In the soil, soluble phenols face four different fates. They might be degraded and mineralized as a carbon source by heterotrophic microorganisms; they can be transformed into insoluble and recalcitrant humic substances by polymerization and condensation reactions (with the contribution of soil organisms); they might adsorb to clay minerals or form chelates with aluminium or iron ions; or they might remain in dissolved form, leached by percolating water, and finally leave the ecosystem as part of dissolved organic carbon (DOC).
Leaching is the process by which cations such as iron (Fe) and aluminum (Al), as well as organic matter are removed from the litterfall and transported downward into the soil below. This process is known as podzolization and is particularly intense in boreal and cool temperate forests that are mainly constituted by coniferous pines whose litterfall is rich in phenolic compounds and fulvic acid.
Role in survival
Phenolic compounds can act as protective agents, inhibitors, natural animal toxicants and pesticides against invading organisms, i.e. herbivores, nematodes, phytophagous insects, and fungal and bacterial pathogens. The scent and pigmentation conferred by other phenolics can attract symbiotic microbes, pollinators and animals that disperse fruits.
Defense against predators
In the kelp species Alaria marginata, phenolics act as chemical defence against herbivores. In tropical Sargassum and Turbinaria species that are often preferentially consumed by herbivorous fishes and echinoids, there is a relatively low level of phenolics and tannins. Marine allelochemicals generally are present in greater quantity and diversity in tropical than in temperate regions. Marine algal phenolics have been reported as an apparent exception to this biogeographic trend. High phenolic concentrations occur in brown algae species (orders Dictyotales and Fucales) from both temperate and tropical regions, indicating that latitude alone is not a reasonable predictor of plant phenolic concentrations.
Defense against infection
In Vitis vinifera grape, trans-resveratrol is a phytoalexin produced against the growth of fungal pathogens such as Botrytis cinerea and delta-viniferin is another grapevine phytoalexin produced following fungal infection by Plasmopara viticola. Pinosylvin is a pre-infectious stilbenoid toxin (i.e. synthesized prior to infection), contrary to phytoalexins, which are synthesized during infection. It is present in the heartwood of Pinaceae. It is a fungitoxin protecting the wood from fungal infection.
Sakuranetin is a flavanone, a type of flavonoid. It can be found in Polymnia fruticosa and rice, where it acts as a phytoalexin against spore germination of Pyricularia oryzae. In Sorghum, the SbF3'H2 gene, encoding a flavonoid 3'-hydroxylase, seems to be expressed in pathogen-specific 3-deoxyanthocyanidin phytoalexins synthesis, for example in Sorghum-Colletotrichum interactions.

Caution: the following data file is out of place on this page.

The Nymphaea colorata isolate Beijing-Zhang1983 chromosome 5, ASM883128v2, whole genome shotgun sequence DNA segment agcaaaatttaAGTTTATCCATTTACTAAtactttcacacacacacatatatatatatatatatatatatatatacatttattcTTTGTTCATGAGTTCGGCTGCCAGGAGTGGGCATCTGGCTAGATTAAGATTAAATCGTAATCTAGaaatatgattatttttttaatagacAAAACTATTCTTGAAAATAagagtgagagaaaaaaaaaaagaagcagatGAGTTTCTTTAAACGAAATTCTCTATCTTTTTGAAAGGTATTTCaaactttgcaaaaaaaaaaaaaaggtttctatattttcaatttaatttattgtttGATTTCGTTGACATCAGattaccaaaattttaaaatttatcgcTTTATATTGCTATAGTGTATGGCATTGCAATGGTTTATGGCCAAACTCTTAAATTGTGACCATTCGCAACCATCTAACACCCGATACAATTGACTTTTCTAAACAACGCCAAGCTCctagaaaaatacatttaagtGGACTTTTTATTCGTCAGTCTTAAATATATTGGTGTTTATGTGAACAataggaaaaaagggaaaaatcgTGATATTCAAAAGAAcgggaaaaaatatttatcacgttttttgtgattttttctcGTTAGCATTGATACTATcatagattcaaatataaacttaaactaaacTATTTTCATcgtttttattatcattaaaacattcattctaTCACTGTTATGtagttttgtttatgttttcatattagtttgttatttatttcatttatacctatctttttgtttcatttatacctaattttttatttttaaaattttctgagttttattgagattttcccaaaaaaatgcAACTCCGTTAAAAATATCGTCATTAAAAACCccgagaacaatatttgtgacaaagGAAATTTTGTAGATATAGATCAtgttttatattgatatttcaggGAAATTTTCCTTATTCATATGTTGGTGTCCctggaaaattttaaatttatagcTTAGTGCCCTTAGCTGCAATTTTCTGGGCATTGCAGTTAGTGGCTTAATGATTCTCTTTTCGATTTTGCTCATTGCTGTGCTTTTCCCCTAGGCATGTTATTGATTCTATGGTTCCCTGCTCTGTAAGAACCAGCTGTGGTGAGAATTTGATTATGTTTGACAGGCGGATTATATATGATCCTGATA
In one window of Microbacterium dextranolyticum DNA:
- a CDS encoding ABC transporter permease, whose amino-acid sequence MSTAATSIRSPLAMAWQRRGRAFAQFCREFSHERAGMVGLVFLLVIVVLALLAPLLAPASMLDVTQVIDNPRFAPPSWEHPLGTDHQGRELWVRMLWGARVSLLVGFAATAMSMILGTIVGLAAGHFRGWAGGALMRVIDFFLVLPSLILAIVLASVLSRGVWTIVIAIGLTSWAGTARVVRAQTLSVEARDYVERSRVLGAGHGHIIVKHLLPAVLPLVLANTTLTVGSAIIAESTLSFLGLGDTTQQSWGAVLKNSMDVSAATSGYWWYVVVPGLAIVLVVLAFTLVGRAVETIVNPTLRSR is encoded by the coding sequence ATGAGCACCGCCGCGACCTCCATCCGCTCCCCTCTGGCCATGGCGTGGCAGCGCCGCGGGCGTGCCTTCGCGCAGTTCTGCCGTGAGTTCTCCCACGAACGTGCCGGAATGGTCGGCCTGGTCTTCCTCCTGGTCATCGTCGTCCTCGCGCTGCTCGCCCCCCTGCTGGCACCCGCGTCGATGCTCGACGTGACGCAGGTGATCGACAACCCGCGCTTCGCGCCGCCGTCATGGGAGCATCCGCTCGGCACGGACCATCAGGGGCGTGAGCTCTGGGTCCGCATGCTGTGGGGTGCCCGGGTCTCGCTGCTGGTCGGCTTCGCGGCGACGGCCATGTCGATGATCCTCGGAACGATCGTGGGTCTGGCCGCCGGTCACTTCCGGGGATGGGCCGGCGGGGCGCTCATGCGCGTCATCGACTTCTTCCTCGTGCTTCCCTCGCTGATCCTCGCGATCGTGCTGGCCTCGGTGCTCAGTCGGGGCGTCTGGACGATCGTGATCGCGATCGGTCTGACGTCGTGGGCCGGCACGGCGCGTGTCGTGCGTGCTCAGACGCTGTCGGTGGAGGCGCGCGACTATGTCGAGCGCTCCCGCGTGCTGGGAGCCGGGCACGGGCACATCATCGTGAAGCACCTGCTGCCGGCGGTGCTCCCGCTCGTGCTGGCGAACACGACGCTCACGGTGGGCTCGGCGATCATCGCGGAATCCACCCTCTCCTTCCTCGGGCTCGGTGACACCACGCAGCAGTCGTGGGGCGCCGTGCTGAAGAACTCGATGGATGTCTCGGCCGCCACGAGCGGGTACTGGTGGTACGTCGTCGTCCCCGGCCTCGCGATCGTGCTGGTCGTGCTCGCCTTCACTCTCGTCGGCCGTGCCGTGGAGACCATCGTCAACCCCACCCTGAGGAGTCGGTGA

Stilbenes are produced in Eucalyptus sideroxylon in case of pathogens attacks. Such compounds can be implied in the hypersensitive response of plants. High levels of phenolics in some woods can explain their natural preservation against rot.
In plants, VirA is a protein histidine kinase which senses certain sugars and phenolic compounds. These compounds are typically found from wounded plants, and as a result VirA is used by Agrobacterium tumefaciens to locate potential host organisms for infection.
Role in allelopathic interactions
Natural phenols can be involved in allelopathic interactions, for example in soil or in water. Juglone is an example of such a molecule inhibiting the growth of other plant species around walnut trees. The green alga Myriophyllum spicatum produces ellagic, gallic and pyrogallic acids and (+)-catechin, allelopathic phenolic compounds inhibiting the growth of blue-green alga Microcystis aeruginosa.
Acetosyringone has been best known for its involvement in plant-pathogen recognition, especially its role as a signal attracting and transforming unique, oncogenic bacteria in genus Agrobacterium. The virA gene on the Ti plasmid in the genome of Agrobacterium tumefaciens and Agrobacterium rhizogenes is used by these soil bacteria to infect plants, via its encoding for a receptor for acetosyringone and other phenolic phytochemicals exuded by plant wounds. This compound also allows higher transformation efficiency in plants, in A. tumefaciens mediated transformation procedures, and so is of importance in plant biotechnology.
Content in human food
Notable sources of natural phenols in human nutrition include berries, tea, beer, olive oil, chocolate or cocoa, coffee, pomegranates, popcorn, yerba maté, fruits and fruit based drinks (including cider, wine and vinegar) and vegetables. Herbs and spices, nuts (walnuts, peanut) and algae are also potentially significant for supplying certain natural phenols.
Some advocates for organic farming claim that organically grown potatoes, oranges, and leafy vegetables have more phenolic compounds and these may provide antioxidant protection against heart disease and cancer. However evidence on substantial differences between organic food and conventional food is insufficient to make claims that organic food is safer or more healthy than conventional food.
In animals and humans, after ingestion, natural phenols become part of the xenobiotic metabolism. In subsequent phase II reactions, these activated metabolites are conjugated with charged species such as glutathione, sulfate, glycine or glucuronic acid. These reactions are catalysed by a large group of broad-specificity transferases. UGT1A6 is a human gene encoding a phenol UDP glucuronosyltransferase active on simple phenols. The enzyme encoded by the gene UGT1A8 has glucuronidase activity with many substrates including coumarins, anthraquinones and flavones.